Long before we had smartphones or navigation systems there was OnStar. There was OnStar which GM added as a premium feature to many of the vehicles. But, OnStar never caught on with the automotive industry as a whole. Instead, buyers would use it until the free subscription ran its course and you wouldn’t see it in use anymore.

8 The Diamond Edition

Before the next generation of the GM compact SUVs had hit the market the company decided to introduce the Diamond Edition. This first-generation GMC Envoy was a Jimmy that had a suit on. The SUV was handsome, but most of the interior was cheaply cobbled together which left a bad taste in the mouths of consumers who were shopping for a premium SUV.

7 Silverado Hybrid Powertrain

As the fuel crisis and recession hit, domestic automakers were hit the hardest. The Silverado was one of the full-size trucks that managed to get a few upgrades to it. The Hybrid version of the truck was a great concept, but at this time it just wasn’t a well thought out attempt to give the truck a more fuel-efficient design.

6 Retractable Antennas

GM was notorious for sticking retractable antennas on their vehicles throughout the 80s and 90s. The retractable antennas were generally faulty and didn’t work too well if you lived in an area with bad weather. In addition to that, the antennas were hard to replace and repair as well. This was a feature that GM probably regrets adding for several reasons.

5 Oversized Spoilers

There have been many GM cars that have hit the market with some obscene features, but one of the most obscene was oversized spoilers. The Cobalt SS was the most evident recent addition to feature an oversized spoiler. GM was trying to appeal to a younger demographic but the car just didn’t offer enough substance to justify the obscene looking accessory.

4 T-Tops

The sports car market has changed a lot since the early days of the muscle car. But, one of the most iconic features that GM ever included on the F-Body platform was T-Tops. These removable tops were a cool way to drive, but in reality, they were very problematic with lots of leakages as well as safety risks that were associated with them.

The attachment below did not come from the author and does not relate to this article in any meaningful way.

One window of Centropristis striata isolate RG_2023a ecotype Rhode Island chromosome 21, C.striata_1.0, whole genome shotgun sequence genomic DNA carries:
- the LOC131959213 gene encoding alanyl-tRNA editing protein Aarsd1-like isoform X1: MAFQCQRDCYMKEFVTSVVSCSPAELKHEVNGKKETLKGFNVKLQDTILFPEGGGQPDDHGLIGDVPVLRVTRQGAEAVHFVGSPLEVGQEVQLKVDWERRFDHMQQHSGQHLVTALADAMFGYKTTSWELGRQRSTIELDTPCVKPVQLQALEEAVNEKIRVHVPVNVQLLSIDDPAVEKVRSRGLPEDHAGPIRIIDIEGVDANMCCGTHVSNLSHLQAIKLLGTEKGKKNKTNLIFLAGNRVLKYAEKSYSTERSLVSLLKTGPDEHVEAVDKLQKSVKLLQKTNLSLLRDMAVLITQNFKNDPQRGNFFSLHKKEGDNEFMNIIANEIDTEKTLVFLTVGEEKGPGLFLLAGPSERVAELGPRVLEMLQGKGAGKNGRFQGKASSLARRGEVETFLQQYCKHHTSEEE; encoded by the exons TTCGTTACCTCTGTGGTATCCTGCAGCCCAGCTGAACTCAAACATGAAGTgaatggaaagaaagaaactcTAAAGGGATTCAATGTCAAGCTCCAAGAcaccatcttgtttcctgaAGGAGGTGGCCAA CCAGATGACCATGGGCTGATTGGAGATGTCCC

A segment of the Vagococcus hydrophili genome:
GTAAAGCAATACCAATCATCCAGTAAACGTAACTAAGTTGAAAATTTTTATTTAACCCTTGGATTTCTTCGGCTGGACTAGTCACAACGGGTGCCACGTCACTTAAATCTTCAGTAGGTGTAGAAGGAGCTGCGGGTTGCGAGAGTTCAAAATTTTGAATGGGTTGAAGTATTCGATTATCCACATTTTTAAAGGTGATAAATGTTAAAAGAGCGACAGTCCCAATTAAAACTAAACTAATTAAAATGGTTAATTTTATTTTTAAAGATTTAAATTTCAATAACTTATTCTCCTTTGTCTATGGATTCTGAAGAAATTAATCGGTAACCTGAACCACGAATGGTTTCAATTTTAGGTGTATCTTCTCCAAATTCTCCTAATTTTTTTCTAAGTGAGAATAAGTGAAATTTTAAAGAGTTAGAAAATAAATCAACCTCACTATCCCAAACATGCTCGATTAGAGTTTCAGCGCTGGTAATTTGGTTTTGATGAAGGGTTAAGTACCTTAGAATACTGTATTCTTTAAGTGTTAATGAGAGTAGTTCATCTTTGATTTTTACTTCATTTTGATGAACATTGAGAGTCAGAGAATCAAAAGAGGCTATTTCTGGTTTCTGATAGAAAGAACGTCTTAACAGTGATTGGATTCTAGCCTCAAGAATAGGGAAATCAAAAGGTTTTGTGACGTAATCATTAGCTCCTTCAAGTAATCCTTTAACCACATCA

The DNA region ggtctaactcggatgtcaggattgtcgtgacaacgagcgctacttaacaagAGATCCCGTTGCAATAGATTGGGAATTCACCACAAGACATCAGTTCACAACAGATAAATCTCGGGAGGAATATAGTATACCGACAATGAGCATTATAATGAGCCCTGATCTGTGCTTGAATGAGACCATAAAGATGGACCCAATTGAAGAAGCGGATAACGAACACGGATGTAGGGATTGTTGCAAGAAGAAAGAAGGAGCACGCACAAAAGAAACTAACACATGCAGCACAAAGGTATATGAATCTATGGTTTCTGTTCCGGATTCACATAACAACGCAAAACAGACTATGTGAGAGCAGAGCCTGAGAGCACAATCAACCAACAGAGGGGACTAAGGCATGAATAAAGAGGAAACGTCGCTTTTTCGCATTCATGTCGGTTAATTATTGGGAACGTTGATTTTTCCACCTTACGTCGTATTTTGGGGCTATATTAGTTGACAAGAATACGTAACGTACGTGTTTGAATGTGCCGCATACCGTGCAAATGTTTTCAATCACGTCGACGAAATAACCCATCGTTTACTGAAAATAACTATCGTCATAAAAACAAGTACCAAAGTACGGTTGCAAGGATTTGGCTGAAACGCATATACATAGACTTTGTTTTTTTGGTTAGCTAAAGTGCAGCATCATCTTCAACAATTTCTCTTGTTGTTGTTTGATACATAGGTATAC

3 Pop-Up headlights

GM was one of the last automakers to keep pop up headlights around way past their welcome. The Corvette C5 was notorious for having a pair of pop up headlights at a time when most other modern sports cars had moved on. The Corvette C5 was just one example of GM keeping products along that weren’t welcome.

2 Off The Wall Factory Paint Jobs

Who can forget some of the most iconic of the wall paint jobs that GM offered? The teal paint job on the GMC Typhoon is just one example. There was also that notorious looking turquoise color that GM seemed to throw on every Chevy around this period. Then you had the SSR, which looked more like a toy than anything else on the road.

1 The "GM" Mark Of Excellence On Every Vehicle

For the 2006 model year, GM began to add the mark of excellence to every vehicle. No matter what the make or model was you’d see this tiny silver badge. But, in reality, the badge didn’t mean anything when the cars were panned. The mark of excellence was one of the company's failed attempts at reassuring consumer confidence.